The Cropper family made a significant contribution to the abolition of slavery. James Cropper (1773-1840) was a successful Quaker merchant. He and his collaborator, the Anglican Evangelist, Adam Hodgson, worked together for the abolition of slavery, using both ethical and economic arguments. Cropper sent parcels of East Indies coffee and sugar to every MP to demonstrate that these commodities could be produced without slave labour. There is correspondence with other leading abolitionists such as Clarkson, Macaulay, Sturge and Wilberforce, along with circulars and handbills on the subject of abolition. There are descriptions of a Spanish Schooner captured slave trading off Benin in 1822; an album with a copy of the Declaration of the objects of the Liverpool Society for Promoting the Abolition of Slavery, 1823; papers concerning the Tropical Free Labour Company, 1826, and the American Colonisation Society which established Liberia, 1832-1833; an indexed album of anti-slavery news cuttings, 1824-1826; remarks on a proposed grant to compensate planters in the West Indies after 1830; and the Declaration of the Anti-Slavery Convention, Philadelphia 1833.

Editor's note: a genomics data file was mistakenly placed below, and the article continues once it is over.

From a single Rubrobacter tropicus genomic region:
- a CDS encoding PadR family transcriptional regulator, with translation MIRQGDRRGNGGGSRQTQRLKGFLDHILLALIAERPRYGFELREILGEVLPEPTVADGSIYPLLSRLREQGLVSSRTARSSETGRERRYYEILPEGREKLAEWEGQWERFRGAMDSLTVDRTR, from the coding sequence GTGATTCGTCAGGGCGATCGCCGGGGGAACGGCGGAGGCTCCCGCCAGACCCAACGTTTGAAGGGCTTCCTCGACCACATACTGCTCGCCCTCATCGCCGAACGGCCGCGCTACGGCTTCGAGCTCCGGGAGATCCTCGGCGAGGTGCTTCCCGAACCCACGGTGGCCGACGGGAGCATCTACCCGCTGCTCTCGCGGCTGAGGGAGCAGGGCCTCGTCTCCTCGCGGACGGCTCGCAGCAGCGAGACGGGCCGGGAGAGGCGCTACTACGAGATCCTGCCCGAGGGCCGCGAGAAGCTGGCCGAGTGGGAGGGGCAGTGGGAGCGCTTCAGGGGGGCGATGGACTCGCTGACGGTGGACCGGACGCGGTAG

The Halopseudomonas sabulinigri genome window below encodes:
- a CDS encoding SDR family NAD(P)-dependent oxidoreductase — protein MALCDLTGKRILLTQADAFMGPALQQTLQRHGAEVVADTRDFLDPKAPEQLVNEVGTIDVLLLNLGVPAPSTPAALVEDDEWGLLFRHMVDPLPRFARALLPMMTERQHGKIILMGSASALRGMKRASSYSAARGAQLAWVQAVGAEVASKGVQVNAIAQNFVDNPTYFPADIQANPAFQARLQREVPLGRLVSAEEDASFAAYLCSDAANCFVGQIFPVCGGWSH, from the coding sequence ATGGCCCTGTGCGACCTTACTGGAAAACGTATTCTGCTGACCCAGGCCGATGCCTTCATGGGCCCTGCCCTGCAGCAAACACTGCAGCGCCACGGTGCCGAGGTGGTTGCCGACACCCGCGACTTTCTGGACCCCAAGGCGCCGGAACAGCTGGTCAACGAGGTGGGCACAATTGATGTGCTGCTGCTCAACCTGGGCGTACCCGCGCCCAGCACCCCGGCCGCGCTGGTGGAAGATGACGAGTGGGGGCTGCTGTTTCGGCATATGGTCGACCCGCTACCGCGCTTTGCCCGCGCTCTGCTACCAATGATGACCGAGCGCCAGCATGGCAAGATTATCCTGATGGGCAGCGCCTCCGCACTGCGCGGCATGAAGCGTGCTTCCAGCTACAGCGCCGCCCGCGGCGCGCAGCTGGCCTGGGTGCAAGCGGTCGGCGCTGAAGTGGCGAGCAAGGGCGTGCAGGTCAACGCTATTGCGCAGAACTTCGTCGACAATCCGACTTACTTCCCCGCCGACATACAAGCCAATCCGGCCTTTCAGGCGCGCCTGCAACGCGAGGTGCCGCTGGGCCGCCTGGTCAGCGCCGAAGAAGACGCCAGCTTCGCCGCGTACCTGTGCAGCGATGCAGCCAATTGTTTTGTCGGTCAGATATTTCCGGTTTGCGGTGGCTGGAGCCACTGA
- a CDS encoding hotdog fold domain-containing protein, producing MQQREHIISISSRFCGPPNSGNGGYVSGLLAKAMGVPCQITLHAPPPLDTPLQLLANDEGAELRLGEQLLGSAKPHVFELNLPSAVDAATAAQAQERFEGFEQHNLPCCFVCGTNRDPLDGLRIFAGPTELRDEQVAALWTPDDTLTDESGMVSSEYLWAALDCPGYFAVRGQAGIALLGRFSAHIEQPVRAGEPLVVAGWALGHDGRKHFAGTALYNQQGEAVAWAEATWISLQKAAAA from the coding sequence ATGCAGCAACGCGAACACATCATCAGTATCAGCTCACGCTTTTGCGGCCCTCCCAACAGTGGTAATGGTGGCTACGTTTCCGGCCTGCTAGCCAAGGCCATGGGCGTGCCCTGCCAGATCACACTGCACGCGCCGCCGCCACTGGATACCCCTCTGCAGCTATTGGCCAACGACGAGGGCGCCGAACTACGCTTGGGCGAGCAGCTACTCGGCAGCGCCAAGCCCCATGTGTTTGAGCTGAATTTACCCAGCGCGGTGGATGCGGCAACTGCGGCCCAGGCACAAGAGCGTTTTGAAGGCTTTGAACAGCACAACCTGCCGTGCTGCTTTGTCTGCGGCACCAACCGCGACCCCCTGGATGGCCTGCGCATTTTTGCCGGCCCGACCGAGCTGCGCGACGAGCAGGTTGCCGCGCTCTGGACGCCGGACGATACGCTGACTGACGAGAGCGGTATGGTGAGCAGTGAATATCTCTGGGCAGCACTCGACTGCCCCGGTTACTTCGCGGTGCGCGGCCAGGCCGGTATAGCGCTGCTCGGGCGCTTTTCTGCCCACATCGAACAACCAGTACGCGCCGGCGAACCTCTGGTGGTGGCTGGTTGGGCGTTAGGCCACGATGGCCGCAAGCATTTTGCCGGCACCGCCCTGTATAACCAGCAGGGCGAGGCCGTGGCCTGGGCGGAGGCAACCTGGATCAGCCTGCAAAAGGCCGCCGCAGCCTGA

Danson Family Papers
J T Danson (1817-1898) was economic correspondent of The Globe. We cover his notes and articles on slavery as well as a number of pamphlets including The Administration of Governor Light in British Guiana, 1848 (with notes on the emancipation of slaves) and Economical Causes of Slavery in the United States and Obstacles to its Abolition, 1857.
Other Original Manuscripts
We also include a number of individual manuscripts dealing with the Slave Trade such as: The Slave Trade invoice book of the Eadith, Chesterfield and Calveley, 1758-1762; the Slave Trade invoice book of the Snow, Aston, 1771-1773; correspondence about Kitty's Amelia, 1804-1806; a list of slaves and a fragmentary account of the voyage of the slaver, Sally, 1806; Articles of Agreement and Crew List of Liverpool Hero, a slaving vessel, 1783; Deed of sale of a Negro Slave, New Orleans, 1852; details of trade with the West Indies, 1717-1727; and the Clay Papers concerning trade in Jamaica and Antigua.
Crosbie-Oates Family Papers
These papers cover privateering, politics and religion, the oil trade with West Africa, trade with the USA and, in particular, the journals of the voyages of William J Oates (trading master on voyages to West Africa) including his first voyage to Bonny, West Africa aboard the Hants of Liverpool, and his return on the Celma, 1852-1854; and his second voyage from Liverpool aboard the Charles Horsfall, 1856-1859.